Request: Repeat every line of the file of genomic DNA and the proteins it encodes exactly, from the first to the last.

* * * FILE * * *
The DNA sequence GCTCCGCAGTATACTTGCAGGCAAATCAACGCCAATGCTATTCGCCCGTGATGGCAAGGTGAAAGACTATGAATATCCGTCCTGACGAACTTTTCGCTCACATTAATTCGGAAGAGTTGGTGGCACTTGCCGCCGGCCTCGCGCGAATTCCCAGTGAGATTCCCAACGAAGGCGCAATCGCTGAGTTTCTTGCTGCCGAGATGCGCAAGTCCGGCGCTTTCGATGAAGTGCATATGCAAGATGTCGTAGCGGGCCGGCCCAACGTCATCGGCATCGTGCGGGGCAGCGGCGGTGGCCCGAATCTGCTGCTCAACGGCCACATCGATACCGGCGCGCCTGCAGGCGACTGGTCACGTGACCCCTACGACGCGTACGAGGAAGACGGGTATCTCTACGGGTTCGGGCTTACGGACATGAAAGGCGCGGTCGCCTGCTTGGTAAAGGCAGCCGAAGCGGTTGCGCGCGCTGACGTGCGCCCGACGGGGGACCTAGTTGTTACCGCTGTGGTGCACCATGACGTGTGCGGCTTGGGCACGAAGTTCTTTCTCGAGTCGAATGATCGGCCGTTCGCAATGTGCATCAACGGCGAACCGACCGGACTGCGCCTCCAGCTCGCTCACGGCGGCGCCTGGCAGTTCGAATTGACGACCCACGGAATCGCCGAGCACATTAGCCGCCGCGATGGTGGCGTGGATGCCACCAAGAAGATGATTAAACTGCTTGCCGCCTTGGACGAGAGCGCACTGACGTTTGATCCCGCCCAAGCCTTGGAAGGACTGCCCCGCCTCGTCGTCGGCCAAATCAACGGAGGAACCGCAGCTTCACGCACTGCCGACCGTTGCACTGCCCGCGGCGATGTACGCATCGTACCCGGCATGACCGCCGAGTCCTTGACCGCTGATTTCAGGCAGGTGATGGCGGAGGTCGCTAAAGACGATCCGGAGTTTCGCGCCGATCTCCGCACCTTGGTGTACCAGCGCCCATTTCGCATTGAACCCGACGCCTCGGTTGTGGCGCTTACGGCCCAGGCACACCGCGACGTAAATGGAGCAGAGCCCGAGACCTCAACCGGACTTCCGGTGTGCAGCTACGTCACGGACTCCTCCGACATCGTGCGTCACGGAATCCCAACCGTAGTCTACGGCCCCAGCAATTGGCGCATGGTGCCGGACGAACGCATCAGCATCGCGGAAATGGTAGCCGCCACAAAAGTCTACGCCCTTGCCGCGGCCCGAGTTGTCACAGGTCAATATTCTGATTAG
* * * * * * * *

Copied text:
The DNA sequence GCTCCGCAGTATACTTGCAGGCAAATCAACGCCAATGCTATTCGCCCGTGATGGCAAGGTGAAAGACTATGAATATCCGTCCTGACGAACTTTTCGCTCACATTAATTCGGAAGAGTTGGTGGCACTTGCCGCCGGCCTCGCGCGAATTCCCAGTGAGATTCCCAACGAAGGCGCAATCGCTGAGTTTCTTGCTGCCGAGATGCGCAAGTCCGGCGCTTTCGATGAAGTGCATATGCAAGATGTCGTAGCGGGCCGGCCCAACGTCATCGGCATCGTGCGGGGCAGCGGCGGTGGCCCGAATCTGCTGCTCAACGGCCACATCGATACCGGCGCGCCTGCAGGCGACTGGTCACGTGACCCCTACGACGCGTACGAGGAAGACGGGTATCTCTACGGGTTCGGGCTTACGGACATGAAAGGCGCGGTCGCCTGCTTGGTAAAGGCAGCCGAAGCGGTTGCGCGCGCTGACGTGCGCCCGACGGGGGACCTAGTTGTTACCGCTGTGGTGCACCATGACGTGTGCGGCTTGGGCACGAAGTTCTTTCTCGAGTCGAATGATCGGCCGTTCGCAATGTGCATCAACGGCGAACCGACCGGACTGCGCCTCCAGCTCGCTCACGGCGGCGCCTGGCAGTTCGAATTGACGACCCACGGAATCGCCGAGCACATTAGCCGCCGCGATGGTGGCGTGGATGCCACCAAGAAGATGATTAAACTGCTTGCCGCCTTGGACGAGAGCGCACTGACGTTTGATCCCGCCCAAGCCTTGGAAGGACTGCCCCGCCTCGTCGTCGGCCAAATCAACGGAGGAACCGCAGCTTCACGCACTGCCGACCGTTGCACTGCCCGCGGCGATGTACGCATCGTACCCGGCATGACCGCCGAGTCCTTGACCGCTGATTTCAGGCAGGTGATGGCGGAGGTCGCTAAAGACGATCCGGAGTTTCGCGCCGATCTCCGCACCTTGGTGTACCAGCGCCCATTTCGCATTGAACCCGACGCCTCGGTTGTGGCGCTTACGGCCCAGGCACACCGCGACGTAAATGGAGCAGAGCCCGAGACCTCAACCGGACTTCCGGTGTGCAGCTACGTCACGGACTCCTCCGACATCGTGCGTCACGGAATCCCAACCGTAGTCTACGGCCCCAGCAATTGGCGCATGGTGCCGGACGAACGCATCAGCATCGCGGAAATGGTAGCCGCCACAAAAGTCTACGCCCTTGCCGCGGCCCGAGTTGTCACAGGTCAATATTCTGATTAG